Murray - You focus (in a pretty decent blog post) on the marketing aspects, double counting by firms and the facts that ETFs can do anything ETNs can. As an investor, I really don't care about all of that. All I really care about is the pudding. And for me the pudding is 1) Does the vehicle deliver the asset class? 2) How is the tracking? 3) What are the expenses? 4) Are there any risks in the product structure?
That's really all I care about. And if the fund company wants to try to sell the product using dancing cats that are smoking cigarettes, I really could care less.
So first, let's take a clear-eyed look at the positives and negatives of ETNs.
- Perfect tracking
- Institutional scale/state-of-the-art
- Cleaner structure from an investor standpoint
- Possible tax advantages
- Access to investment areas that might otherwise be impossible to invest in (Murray is wrong that ETNs don't better open up less-liquid asset classes for tradable funds).
- Credit risk
- Lack of transparency in what is going on with the underlying (notes)
- Lack of direct ownership in underlying securities (if by that we mean what the notes are trying to track)
Really, those 3 negatives only come down to ONE thing: It is the ONLY thing really wrong with the note structure. That is the credit risk associated with the issuer of the notes that underlie the funds. Just one itsy bitsy teensy weensy issue. But it is a doozy.
In so many ways I love notes, and I'm fully aware that large institution have trusted in them and gotten tremendous scale and tracking benefits from them over the years. But the fact of the matter is that the structure leaves itself open to possible abuse, on the margins or wholesale. Because what's happening is that the fund is taking my money, a large institution is writing notes giving me a guarantee of a certain index's return, and then, well who knows what is going on after that with the note issuer? Think of it as sort of when you give your money to a bank that pays you interest rates, but then there is a wide array of things they can do to MAKE money off of YOUR money. Only this form comes without government insurance.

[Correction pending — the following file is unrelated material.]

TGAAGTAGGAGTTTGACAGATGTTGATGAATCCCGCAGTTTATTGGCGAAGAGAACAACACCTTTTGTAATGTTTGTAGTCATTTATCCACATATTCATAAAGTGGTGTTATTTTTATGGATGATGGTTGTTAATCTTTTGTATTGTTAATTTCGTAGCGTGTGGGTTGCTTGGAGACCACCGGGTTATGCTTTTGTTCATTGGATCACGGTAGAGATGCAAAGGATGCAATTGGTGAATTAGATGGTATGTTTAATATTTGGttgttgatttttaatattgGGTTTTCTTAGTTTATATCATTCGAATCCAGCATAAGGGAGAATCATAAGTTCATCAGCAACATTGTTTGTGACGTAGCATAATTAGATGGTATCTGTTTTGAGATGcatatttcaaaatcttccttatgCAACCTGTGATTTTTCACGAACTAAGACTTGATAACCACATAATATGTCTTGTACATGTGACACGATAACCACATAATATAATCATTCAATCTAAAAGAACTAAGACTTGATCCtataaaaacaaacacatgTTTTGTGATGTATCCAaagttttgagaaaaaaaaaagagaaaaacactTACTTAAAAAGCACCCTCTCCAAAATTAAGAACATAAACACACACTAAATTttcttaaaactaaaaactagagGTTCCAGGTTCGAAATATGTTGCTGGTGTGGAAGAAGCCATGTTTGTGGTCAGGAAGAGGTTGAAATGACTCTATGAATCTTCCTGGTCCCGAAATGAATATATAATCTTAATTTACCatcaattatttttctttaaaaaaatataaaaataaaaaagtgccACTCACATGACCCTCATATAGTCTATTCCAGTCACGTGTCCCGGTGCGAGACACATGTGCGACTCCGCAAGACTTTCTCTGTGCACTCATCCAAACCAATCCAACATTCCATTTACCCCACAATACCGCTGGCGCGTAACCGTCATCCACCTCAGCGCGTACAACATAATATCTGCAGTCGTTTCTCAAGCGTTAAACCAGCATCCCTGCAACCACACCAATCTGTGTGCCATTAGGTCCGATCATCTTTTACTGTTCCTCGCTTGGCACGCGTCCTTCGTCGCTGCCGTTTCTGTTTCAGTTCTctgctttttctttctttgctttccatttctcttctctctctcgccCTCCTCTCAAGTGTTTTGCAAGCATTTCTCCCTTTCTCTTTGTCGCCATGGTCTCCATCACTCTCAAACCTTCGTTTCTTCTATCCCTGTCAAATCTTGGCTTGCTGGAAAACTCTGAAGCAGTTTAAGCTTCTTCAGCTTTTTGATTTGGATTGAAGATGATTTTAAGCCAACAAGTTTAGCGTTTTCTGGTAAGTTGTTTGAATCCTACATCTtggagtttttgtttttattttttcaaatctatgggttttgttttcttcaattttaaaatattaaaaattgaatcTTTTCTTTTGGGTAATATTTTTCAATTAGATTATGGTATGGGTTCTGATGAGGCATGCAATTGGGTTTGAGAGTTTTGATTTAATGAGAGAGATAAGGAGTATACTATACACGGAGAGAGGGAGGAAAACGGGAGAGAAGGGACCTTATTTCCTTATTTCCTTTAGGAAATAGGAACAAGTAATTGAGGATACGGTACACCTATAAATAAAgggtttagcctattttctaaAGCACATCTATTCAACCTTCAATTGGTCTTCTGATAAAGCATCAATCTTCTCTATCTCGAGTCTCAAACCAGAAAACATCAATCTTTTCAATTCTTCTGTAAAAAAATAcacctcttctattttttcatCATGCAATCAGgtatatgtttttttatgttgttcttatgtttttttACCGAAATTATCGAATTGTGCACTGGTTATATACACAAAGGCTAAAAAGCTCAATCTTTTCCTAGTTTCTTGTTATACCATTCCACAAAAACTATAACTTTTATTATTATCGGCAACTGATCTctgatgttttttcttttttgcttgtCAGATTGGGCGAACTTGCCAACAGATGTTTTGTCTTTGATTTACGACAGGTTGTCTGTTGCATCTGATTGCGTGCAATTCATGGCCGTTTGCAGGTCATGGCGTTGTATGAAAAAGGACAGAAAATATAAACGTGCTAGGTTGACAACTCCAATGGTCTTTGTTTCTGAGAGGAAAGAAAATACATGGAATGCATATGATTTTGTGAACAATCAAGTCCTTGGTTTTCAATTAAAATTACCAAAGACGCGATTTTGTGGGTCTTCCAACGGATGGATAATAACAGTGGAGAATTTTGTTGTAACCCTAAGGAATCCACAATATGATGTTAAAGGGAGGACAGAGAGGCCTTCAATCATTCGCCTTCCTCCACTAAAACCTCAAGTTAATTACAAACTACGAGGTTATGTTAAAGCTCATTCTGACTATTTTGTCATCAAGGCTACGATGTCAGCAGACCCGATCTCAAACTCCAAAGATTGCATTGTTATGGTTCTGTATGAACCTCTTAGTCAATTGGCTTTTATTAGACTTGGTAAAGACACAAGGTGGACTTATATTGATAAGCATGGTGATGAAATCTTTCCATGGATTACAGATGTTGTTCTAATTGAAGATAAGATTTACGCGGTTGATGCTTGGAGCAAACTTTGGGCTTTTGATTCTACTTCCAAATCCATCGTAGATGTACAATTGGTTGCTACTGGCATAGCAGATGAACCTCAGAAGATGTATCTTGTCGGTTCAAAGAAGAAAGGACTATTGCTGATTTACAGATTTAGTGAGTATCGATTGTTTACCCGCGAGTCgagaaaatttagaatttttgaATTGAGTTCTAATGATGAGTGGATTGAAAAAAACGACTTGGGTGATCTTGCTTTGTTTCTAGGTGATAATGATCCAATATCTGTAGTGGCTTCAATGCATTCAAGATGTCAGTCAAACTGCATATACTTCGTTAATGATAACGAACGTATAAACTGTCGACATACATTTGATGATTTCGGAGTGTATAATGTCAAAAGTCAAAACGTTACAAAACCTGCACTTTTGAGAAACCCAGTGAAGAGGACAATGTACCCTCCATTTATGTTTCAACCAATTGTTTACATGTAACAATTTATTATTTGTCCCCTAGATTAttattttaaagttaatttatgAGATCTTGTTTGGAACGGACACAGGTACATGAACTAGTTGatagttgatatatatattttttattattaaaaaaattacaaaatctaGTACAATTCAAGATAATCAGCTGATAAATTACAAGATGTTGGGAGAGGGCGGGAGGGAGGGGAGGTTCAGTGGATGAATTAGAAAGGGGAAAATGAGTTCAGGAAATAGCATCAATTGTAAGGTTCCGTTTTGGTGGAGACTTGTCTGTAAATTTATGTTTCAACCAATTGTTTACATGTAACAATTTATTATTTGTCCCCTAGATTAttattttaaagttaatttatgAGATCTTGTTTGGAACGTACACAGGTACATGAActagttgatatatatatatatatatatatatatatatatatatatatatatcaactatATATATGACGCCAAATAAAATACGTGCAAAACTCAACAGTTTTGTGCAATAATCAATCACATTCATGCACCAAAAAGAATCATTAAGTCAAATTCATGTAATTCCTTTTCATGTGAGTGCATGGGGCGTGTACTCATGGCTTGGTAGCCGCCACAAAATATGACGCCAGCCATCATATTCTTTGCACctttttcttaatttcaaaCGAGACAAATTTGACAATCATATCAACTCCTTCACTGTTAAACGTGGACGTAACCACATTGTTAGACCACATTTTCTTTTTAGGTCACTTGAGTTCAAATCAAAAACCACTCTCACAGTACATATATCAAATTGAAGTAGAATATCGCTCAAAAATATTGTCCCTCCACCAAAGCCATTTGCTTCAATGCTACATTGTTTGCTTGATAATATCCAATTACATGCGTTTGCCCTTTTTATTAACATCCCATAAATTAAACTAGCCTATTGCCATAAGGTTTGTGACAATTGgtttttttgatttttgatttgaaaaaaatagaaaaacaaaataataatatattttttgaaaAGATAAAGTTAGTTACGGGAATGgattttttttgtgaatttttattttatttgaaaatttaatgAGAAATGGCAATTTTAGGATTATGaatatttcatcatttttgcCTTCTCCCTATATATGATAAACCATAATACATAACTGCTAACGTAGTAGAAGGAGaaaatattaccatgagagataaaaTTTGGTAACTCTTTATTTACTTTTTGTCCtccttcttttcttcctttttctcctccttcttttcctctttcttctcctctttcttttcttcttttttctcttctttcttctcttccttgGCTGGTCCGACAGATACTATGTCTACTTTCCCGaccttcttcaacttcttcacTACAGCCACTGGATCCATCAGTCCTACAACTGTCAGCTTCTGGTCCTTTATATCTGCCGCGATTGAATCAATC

And there is little question that Murray's point about the appeal of the products to investment banks has to do with the fact that they can sort of double dip, getting paid an ER on the funds, and getting paid by the fund for writing the notes. So how do they do that (build in some extra cost) and still deliver perfect tracking? There's obviously a little extra risk built in there somewhere for someone. Generally, it will fall on the bank, until the bank falls. Do I think Barclays Capital has it covered? Well, yeah. But even with them, there IS a small risk. And more importantly, where do we draw the line on how secure the issuer of the notes has to be?
It's just a can of worms. And the bigger these things get on the retail level, the more the SEC is going to have to look into, and potentially regulate, how the notes themselves are covered. I would love to see this debate opened up, so let's see your comments...and I've got another roundtable for you Matt - an ETN vs. ETF debate with the most knowledgeable people on either side.
One thing is clear: ETNs are a VERY different creature form ETFs, not just a marketing gimmick. Accordingly, we need to do a better job covering (and differentiating) them on this site, in the wider financial media and in the industry.
This week, the NYSE expects to hear from the SEC. What will it mean for ETF investors?
Our annual fixed-income conference is coming up in a little more than a week and I can’t wait.
When it comes to reinvesting dividends, mutual funds have ETFs beat.
With VIX spiking, it’s tempting to pile in or bet against it. Both are a bad idea.